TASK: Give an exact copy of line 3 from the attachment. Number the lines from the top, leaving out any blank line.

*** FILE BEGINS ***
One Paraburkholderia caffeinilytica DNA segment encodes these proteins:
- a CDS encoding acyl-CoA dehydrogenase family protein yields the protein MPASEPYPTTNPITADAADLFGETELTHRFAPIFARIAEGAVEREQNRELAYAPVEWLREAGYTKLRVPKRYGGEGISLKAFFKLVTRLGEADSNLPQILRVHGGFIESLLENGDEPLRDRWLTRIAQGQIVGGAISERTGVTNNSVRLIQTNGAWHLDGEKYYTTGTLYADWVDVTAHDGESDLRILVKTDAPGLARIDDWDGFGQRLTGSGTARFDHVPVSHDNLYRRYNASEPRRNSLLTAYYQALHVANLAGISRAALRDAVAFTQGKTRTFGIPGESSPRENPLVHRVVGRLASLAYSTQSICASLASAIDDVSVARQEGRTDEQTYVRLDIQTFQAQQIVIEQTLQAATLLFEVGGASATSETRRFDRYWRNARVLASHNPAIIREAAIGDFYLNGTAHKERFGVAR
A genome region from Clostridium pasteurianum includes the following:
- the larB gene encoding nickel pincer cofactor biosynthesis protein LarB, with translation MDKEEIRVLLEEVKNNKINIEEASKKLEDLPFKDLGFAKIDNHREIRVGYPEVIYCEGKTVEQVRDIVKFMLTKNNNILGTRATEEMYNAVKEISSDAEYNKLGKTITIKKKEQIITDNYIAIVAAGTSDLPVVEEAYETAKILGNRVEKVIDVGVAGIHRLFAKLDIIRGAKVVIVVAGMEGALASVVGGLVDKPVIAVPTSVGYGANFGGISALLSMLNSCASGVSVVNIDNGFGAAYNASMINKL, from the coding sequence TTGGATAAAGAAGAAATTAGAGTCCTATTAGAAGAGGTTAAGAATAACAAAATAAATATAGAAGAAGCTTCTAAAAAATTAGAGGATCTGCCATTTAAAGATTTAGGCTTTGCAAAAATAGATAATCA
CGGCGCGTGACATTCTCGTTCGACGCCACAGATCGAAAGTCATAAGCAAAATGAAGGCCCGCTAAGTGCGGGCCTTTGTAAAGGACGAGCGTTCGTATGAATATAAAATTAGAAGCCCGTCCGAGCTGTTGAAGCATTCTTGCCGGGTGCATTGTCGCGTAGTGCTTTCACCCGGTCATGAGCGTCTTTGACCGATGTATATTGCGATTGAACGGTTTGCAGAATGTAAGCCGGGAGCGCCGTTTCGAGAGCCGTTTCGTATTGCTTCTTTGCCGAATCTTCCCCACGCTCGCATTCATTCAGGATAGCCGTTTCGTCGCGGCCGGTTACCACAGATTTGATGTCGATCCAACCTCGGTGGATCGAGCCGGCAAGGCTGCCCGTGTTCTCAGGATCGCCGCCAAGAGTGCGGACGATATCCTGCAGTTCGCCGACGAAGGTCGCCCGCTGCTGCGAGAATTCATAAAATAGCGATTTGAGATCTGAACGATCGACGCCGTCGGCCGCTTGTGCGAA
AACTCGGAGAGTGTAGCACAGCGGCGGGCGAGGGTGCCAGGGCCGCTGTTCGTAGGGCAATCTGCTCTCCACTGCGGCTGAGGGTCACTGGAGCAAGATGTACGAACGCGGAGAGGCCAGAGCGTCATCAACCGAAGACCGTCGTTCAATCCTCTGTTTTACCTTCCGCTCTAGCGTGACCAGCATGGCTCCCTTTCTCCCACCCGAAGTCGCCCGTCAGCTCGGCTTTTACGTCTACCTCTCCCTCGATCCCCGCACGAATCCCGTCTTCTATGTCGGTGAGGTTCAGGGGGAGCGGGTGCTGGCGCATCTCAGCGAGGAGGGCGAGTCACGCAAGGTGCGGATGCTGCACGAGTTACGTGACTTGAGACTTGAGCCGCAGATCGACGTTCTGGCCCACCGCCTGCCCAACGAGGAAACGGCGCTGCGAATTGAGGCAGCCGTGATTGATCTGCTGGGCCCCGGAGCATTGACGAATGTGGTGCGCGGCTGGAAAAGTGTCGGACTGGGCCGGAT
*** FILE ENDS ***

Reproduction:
A genome region from Clostridium pasteurianum includes the following: